Peggy Whitson, a NASA astronaut currently onboard the International Space Station, is set to break the United States record for cumulative days in space within weeks. However, her record will now be far harder to beat after the space agency decided to extend her stay on the ISS by three months.
Whitson had been scheduled to return to Earth as part of Expedition 51, which would have seen her arrive back on the Blue Marble in June, having broken the cumulative space record on 24th April. However, the extended stay will now see her return as part of Expedition 52, with a scheduled return in September.
“This is great news,” Whitson said, speaking from the ISS. “I love being up here. Living and working aboard the space station is where I feel like I make the greatest contribution, so I am constantly trying to squeeze every drop out of my time here. Having three more months to squeeze is just what I would wish for.”
The United States record for cumulative days in space is currently held by Jeff Williams, who has racked up a total of 534 days over four space flights. When Whitson completes her current mission she will have totalled over 600 days.
However, she will still have some way to go to break the overall record, which is held by Roscosmos cosmonaut Gennady Padalka with a total of 879 days in space over 5 missions. But with this being only Whitson’s third time in space, it is always possible that NASA could send her back to the ISS in the future, particularly as she is considered one of the most senior astronauts currently active within the agency.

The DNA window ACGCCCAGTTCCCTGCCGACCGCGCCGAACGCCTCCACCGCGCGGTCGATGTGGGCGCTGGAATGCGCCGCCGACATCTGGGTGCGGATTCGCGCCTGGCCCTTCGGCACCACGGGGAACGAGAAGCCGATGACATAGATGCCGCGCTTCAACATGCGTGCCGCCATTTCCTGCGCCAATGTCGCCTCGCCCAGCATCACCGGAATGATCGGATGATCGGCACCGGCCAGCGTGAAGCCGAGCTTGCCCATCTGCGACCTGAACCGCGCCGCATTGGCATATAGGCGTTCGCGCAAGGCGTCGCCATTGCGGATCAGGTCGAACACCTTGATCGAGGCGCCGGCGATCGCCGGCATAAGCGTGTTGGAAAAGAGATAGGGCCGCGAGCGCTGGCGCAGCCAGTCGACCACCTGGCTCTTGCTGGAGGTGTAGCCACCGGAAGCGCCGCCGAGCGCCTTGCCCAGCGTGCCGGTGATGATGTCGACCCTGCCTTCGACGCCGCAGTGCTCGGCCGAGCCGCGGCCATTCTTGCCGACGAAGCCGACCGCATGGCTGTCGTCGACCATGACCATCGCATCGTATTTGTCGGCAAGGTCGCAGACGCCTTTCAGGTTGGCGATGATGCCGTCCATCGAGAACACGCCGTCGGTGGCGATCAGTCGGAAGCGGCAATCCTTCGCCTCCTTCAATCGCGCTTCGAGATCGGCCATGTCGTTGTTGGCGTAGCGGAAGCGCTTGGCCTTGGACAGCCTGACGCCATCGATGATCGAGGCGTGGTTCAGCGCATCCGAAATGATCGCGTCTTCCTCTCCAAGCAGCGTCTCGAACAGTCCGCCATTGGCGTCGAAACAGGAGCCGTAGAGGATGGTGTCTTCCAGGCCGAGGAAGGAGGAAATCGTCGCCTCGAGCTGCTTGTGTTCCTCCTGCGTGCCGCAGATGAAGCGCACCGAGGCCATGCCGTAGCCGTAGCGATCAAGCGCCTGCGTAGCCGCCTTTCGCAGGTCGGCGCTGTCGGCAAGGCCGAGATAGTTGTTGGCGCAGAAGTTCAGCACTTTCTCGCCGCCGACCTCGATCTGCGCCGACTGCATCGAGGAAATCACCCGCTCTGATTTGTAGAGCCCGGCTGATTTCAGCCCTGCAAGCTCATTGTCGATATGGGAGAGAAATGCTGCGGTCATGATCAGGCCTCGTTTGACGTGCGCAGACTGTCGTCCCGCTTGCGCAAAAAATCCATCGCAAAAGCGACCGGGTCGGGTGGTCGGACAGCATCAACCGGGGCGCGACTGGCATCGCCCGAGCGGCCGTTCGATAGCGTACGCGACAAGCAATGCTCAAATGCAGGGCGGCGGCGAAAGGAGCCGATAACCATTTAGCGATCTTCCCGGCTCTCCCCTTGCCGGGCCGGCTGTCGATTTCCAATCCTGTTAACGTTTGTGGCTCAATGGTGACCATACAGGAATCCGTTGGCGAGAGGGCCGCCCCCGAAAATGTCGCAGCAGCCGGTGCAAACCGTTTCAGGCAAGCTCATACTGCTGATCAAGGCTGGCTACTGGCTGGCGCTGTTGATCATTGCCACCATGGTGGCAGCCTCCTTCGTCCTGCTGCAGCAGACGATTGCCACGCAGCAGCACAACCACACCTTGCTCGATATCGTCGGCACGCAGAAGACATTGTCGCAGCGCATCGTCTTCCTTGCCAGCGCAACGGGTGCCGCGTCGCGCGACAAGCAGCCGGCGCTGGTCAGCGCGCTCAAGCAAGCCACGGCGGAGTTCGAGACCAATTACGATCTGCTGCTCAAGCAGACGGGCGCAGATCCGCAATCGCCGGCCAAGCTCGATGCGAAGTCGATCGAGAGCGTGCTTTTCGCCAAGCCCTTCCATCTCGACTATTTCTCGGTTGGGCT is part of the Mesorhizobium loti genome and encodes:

“Peggy’s skill and experience makes her an incredible asset aboard the space station,” said Kirk Shireman, NASA’s International Space Station Program Manager, in comments about the decision to continue her stay aboard the ISS. “By extending the stay of one of NASA’s most veteran astronauts, our research, our technology development, our commercial and our international partner communities will all benefit.”
Whitson first went into space on Expedition 5 back in 2002, having been selected as an astronaut candidate by NASA in 1996 following a stint as a project scientist for the Shuttle-Mir programme.
Since then she has become one of the most successful female astronauts of all time, and in 2008 was made the first female commander of the ISS, before going on to become the first woman to command it twice.
She is also no stranger to record-breaking. She has already spent more cumulative days in space than any other woman, and has completed the most spacewalks of any female, beating Sunita Williams’ record on her second mission.